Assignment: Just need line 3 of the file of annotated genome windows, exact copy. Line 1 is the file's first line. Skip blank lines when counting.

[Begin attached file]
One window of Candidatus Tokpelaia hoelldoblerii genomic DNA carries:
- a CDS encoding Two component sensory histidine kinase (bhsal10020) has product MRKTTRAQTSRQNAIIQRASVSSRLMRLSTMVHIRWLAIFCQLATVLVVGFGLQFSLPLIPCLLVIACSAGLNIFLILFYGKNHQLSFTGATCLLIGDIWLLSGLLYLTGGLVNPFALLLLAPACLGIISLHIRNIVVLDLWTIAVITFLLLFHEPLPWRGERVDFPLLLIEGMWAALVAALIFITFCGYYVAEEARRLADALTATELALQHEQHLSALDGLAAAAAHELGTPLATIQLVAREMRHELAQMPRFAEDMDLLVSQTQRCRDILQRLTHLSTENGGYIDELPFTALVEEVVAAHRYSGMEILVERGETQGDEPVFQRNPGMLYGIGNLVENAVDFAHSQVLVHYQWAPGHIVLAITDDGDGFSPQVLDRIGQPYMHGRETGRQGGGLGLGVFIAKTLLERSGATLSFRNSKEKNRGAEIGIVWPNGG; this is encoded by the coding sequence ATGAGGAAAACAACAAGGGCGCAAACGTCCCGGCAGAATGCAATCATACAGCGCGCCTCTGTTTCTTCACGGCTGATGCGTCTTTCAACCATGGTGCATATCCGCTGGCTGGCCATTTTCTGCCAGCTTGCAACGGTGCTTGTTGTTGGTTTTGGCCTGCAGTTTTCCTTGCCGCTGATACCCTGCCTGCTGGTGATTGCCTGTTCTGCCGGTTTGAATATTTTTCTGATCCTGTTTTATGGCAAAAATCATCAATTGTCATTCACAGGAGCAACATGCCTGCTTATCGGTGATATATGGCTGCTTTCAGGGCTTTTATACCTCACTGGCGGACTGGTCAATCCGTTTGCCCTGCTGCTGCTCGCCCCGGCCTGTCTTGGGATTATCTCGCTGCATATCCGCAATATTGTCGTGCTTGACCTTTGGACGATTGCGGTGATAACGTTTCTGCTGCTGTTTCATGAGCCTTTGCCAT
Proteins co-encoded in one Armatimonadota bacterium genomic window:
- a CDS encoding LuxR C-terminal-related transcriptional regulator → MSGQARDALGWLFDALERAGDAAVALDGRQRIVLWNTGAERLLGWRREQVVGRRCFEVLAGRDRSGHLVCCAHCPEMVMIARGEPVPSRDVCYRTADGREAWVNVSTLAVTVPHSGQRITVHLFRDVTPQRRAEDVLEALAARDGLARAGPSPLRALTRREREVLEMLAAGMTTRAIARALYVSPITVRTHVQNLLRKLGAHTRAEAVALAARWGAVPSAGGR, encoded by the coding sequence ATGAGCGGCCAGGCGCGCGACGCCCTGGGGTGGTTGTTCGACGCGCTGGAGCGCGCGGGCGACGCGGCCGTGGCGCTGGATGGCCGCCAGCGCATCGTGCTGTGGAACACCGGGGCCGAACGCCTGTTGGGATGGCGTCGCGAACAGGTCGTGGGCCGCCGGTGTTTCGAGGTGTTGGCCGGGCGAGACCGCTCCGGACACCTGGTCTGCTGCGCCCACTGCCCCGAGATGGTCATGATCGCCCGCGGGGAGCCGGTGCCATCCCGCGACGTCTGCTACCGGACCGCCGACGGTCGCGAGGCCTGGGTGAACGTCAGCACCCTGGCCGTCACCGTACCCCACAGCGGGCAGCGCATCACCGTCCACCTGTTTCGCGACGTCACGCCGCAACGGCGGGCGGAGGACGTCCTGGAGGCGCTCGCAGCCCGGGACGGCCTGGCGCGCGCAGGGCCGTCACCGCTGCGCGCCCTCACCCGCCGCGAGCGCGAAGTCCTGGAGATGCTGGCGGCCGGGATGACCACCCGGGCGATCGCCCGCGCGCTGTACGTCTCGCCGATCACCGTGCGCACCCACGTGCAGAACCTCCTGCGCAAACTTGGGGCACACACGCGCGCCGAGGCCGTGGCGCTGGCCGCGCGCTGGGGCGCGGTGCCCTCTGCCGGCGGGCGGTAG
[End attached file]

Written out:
Proteins co-encoded in one Armatimonadota bacterium genomic window: